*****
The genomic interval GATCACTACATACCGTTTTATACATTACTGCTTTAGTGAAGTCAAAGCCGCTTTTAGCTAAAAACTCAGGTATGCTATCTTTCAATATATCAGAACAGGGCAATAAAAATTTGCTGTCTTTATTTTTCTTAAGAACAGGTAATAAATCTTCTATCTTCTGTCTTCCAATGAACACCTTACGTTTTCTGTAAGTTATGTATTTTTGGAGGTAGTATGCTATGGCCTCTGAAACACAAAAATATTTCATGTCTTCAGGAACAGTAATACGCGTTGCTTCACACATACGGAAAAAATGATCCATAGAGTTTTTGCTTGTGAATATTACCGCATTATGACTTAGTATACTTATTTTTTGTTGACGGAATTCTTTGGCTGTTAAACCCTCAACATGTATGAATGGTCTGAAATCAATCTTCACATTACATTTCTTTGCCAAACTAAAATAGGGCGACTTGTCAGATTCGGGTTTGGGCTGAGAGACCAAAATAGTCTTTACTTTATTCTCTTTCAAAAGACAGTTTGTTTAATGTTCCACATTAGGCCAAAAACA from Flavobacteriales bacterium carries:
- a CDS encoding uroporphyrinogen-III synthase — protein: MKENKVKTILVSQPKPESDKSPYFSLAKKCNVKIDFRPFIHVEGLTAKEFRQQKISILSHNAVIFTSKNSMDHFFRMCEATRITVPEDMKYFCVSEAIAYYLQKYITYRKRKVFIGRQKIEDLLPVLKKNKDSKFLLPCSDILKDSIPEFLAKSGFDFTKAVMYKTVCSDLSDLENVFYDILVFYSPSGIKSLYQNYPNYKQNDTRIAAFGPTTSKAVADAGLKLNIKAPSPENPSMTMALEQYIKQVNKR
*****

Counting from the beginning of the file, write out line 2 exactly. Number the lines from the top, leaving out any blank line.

- a CDS encoding uroporphyrinogen-III synthase — protein: MKENKVKTILVSQPKPESDKSPYFSLAKKCNVKIDFRPFIHVEGLTAKEFRQQKISILSHNAVIFTSKNSMDHFFRMCEATRITVPEDMKYFCVSEAIAYYLQKYITYRKRKVFIGRQKIEDLLPVLKKNKDSKFLLPCSDILKDSIPEFLAKSGFDFTKAVMYKTVCSDLSDLENVFYDILVFYSPSGIKSLYQNYPNYKQNDTRIAAFGPTTSKAVADAGLKLNIKAPSPENPSMTMALEQYIKQVNKR